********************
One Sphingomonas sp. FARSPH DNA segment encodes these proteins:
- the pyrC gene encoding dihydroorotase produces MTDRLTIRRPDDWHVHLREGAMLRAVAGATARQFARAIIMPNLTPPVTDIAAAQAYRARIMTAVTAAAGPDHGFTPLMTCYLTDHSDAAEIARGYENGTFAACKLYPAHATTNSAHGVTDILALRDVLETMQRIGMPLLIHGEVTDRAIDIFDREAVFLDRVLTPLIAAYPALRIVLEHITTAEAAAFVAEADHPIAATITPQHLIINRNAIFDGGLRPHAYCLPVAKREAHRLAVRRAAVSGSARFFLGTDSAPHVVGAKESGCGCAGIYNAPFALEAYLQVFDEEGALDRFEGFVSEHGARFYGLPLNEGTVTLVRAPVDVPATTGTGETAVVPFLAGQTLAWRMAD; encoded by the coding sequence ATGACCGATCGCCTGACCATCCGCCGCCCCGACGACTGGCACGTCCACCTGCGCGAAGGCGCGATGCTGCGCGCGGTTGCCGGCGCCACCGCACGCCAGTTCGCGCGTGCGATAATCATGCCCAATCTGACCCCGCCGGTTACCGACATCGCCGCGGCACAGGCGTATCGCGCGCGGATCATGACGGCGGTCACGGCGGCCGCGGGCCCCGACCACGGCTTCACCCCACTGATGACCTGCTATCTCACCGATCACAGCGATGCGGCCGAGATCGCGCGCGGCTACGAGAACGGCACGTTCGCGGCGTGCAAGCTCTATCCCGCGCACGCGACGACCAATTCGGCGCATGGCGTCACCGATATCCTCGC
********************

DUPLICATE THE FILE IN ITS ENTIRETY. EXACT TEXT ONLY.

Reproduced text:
One Sphingomonas sp. FARSPH DNA segment encodes these proteins:
- the pyrC gene encoding dihydroorotase produces MTDRLTIRRPDDWHVHLREGAMLRAVAGATARQFARAIIMPNLTPPVTDIAAAQAYRARIMTAVTAAAGPDHGFTPLMTCYLTDHSDAAEIARGYENGTFAACKLYPAHATTNSAHGVTDILALRDVLETMQRIGMPLLIHGEVTDRAIDIFDREAVFLDRVLTPLIAAYPALRIVLEHITTAEAAAFVAEADHPIAATITPQHLIINRNAIFDGGLRPHAYCLPVAKREAHRLAVRRAAVSGSARFFLGTDSAPHVVGAKESGCGCAGIYNAPFALEAYLQVFDEEGALDRFEGFVSEHGARFYGLPLNEGTVTLVRAPVDVPATTGTGETAVVPFLAGQTLAWRMAD; encoded by the coding sequence ATGACCGATCGCCTGACCATCCGCCGCCCCGACGACTGGCACGTCCACCTGCGCGAAGGCGCGATGCTGCGCGCGGTTGCCGGCGCCACCGCACGCCAGTTCGCGCGTGCGATAATCATGCCCAATCTGACCCCGCCGGTTACCGACATCGCCGCGGCACAGGCGTATCGCGCGCGGATCATGACGGCGGTCACGGCGGCCGCGGGCCCCGACCACGGCTTCACCCCACTGATGACCTGCTATCTCACCGATCACAGCGATGCGGCCGAGATCGCGCGCGGCTACGAGAACGGCACGTTCGCGGCGTGCAAGCTCTATCCCGCGCACGCGACGACCAATTCGGCGCATGGCGTCACCGATATCCTCGC